West Ashley is not a self-governed city or town. The majority of the area west of the Ashley is located within the city limits of Charleston, with a few remaining pockets in unincorporated Charleston County that are served by the Saint Andrews Public Service District who provides municipal services for those outside the city limits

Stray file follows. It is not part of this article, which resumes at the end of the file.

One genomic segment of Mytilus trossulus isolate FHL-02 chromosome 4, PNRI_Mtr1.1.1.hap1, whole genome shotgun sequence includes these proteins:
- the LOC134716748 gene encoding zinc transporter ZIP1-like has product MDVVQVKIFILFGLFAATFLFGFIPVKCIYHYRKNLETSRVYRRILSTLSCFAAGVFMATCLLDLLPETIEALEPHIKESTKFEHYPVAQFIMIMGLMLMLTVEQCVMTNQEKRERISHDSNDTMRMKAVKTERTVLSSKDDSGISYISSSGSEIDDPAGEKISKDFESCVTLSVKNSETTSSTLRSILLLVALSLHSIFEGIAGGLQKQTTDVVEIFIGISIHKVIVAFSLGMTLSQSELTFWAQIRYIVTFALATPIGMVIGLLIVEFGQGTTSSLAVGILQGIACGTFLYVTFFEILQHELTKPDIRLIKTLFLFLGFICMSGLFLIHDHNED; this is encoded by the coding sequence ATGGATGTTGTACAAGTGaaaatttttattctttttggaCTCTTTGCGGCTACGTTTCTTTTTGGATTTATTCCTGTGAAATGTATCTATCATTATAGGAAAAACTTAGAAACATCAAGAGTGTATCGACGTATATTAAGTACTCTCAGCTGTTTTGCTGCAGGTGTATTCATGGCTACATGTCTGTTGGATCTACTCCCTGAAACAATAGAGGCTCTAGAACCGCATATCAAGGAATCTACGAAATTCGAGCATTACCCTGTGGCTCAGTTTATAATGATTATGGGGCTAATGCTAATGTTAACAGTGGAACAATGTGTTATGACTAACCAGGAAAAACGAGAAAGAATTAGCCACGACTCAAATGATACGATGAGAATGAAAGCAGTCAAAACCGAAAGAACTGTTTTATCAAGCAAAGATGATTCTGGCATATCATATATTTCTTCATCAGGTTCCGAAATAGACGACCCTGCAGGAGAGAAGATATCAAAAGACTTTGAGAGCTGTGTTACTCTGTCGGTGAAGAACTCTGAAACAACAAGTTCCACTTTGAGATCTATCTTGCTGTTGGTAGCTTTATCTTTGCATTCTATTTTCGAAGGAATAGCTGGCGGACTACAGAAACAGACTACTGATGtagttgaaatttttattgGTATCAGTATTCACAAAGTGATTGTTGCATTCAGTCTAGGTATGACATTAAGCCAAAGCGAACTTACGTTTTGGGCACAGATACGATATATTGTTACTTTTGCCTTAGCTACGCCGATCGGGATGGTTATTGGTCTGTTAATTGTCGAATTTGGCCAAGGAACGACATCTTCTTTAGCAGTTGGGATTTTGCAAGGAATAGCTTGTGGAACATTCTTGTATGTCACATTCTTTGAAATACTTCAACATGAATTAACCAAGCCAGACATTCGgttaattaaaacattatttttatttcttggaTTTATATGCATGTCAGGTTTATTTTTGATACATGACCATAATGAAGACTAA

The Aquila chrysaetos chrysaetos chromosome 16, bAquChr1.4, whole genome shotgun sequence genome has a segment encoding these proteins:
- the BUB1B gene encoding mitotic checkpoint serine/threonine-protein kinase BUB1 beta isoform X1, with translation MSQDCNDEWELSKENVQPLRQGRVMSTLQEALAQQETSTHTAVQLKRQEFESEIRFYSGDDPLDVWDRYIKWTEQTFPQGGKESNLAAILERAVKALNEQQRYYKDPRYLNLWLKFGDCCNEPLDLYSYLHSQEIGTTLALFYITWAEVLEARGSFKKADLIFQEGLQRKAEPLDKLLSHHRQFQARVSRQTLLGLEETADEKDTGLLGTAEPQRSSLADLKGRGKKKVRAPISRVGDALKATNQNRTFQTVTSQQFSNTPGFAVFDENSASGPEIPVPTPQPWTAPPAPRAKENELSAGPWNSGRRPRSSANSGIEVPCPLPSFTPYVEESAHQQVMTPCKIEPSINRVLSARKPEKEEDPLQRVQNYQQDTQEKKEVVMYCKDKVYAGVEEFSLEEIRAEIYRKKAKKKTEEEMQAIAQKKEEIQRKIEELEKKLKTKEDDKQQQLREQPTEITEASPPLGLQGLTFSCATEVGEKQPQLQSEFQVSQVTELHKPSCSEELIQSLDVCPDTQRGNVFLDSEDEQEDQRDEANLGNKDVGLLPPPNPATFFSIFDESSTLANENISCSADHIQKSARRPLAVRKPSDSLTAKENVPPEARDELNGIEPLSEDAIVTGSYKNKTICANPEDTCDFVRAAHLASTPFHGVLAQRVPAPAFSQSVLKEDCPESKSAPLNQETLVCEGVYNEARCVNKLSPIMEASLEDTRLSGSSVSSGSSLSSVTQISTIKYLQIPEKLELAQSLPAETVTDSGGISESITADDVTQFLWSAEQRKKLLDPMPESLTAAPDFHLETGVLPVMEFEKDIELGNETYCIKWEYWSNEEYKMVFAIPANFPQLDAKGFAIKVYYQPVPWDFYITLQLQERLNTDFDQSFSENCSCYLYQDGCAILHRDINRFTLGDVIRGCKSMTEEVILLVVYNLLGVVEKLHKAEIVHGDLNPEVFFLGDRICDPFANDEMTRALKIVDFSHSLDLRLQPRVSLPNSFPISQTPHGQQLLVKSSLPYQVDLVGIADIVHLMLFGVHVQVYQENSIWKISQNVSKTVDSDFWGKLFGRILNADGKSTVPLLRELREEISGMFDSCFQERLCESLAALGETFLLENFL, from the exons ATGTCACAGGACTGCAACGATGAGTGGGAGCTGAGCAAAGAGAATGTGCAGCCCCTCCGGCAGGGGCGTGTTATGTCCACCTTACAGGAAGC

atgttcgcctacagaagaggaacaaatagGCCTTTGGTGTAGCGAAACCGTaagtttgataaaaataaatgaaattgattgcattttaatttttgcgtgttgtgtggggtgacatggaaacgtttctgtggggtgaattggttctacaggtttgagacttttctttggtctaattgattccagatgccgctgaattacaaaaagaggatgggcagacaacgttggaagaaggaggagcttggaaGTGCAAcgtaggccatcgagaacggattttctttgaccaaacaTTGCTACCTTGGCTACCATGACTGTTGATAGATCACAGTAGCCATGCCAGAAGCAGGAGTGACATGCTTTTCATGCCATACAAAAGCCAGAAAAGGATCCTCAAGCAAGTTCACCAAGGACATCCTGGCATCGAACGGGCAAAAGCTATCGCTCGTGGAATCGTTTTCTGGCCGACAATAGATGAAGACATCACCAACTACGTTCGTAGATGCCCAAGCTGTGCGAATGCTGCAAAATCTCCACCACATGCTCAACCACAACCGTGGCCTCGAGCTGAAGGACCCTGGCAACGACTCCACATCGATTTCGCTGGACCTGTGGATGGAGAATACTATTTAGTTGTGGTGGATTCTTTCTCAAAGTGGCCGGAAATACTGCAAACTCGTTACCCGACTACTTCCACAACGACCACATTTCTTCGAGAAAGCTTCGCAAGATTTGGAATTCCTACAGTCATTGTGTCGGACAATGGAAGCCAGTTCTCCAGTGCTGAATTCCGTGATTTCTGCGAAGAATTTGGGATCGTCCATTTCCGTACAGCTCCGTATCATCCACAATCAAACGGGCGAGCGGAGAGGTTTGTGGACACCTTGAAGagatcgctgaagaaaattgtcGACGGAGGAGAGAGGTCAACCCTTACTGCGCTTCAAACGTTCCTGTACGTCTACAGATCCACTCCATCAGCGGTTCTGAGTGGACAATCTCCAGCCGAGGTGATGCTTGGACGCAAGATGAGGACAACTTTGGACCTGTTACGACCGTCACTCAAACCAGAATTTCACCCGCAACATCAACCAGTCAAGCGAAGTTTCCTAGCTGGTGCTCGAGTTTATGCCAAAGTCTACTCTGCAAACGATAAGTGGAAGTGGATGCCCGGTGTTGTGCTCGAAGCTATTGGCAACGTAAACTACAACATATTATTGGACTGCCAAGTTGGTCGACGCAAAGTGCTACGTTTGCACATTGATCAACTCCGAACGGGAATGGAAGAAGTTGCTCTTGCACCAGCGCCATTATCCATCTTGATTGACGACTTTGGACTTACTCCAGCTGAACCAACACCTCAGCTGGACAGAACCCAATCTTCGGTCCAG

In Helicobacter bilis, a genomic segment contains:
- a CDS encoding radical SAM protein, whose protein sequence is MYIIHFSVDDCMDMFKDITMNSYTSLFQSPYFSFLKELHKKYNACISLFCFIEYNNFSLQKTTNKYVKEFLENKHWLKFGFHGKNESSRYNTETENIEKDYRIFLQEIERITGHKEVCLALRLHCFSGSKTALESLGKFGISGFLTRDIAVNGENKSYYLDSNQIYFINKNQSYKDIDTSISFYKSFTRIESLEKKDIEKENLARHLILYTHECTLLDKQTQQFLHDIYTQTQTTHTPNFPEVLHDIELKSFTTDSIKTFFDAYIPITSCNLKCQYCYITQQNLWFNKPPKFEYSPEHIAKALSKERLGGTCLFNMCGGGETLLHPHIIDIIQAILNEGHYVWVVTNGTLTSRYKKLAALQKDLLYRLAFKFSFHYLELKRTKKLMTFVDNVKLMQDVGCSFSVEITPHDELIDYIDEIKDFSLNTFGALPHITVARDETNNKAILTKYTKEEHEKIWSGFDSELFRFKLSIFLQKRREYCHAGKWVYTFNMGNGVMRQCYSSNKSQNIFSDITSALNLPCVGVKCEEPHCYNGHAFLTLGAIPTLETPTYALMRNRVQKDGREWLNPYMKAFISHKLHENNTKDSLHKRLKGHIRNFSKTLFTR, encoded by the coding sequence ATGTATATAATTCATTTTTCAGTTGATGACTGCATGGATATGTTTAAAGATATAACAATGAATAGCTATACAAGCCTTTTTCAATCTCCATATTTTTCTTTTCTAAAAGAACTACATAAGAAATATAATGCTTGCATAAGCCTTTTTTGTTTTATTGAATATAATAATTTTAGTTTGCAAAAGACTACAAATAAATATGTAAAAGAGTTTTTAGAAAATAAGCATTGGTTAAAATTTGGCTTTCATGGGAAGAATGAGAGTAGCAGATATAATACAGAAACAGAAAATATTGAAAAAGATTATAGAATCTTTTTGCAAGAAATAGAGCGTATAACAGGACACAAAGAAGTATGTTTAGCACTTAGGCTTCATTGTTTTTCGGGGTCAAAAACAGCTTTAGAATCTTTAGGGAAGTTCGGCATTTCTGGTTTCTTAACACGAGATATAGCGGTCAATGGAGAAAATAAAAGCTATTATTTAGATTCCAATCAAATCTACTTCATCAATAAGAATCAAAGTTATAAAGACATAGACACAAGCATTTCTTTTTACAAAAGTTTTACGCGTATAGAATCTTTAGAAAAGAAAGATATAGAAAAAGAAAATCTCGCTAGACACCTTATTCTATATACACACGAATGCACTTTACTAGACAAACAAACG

West Ashley is noted as the birthplace of Charleston as English colonists established the first permanent settlement in the Carolina colony there in 1670. Local Native Americans, particularly the Kiawah Indians, led the colonists from the ship Carolina to a suitable settling ground. It is thought they were especially welcomed by the Indians because the local natives feared constant raids by the slaving Westo Indians from Georgia (originally known as the Erie Indians), and sought protection. The 663-acre (2.68 km2) area where the settlers first stepped ashore along the banks of the Ashley River has been preserved as a state historic site known as Charles Towne Landing which features Charleston's only zoo, beautiful gardens, and a reproduction seventeenth century sailing vessel among other historical and educational amenities[citation needed]. A few skirmishes took place there in the American Revolution, specifically at Rantowles Creek, where William Washington defeated cavalry forces under Banastre Tarleton, and at Old St. Andrew's Presbyterian Church during the 1780 Siege of Charleston. Some military activity took place here during the Civil War, and the area had several batteries, including those at Fort Bull (near present-day Bees Ferry Road), but no major battles occurred[citation needed]. Sherman's forces did burn down Middleton Place Plantation in the 1865 march to the sea. The Charleston and Savannah Railway extended from downtown to West Ashley during the nineteenth century, and the Union had attempted to cut it off in 1864, but were beaten back at the Battle of Burden's Causeway on nearby Johns Island.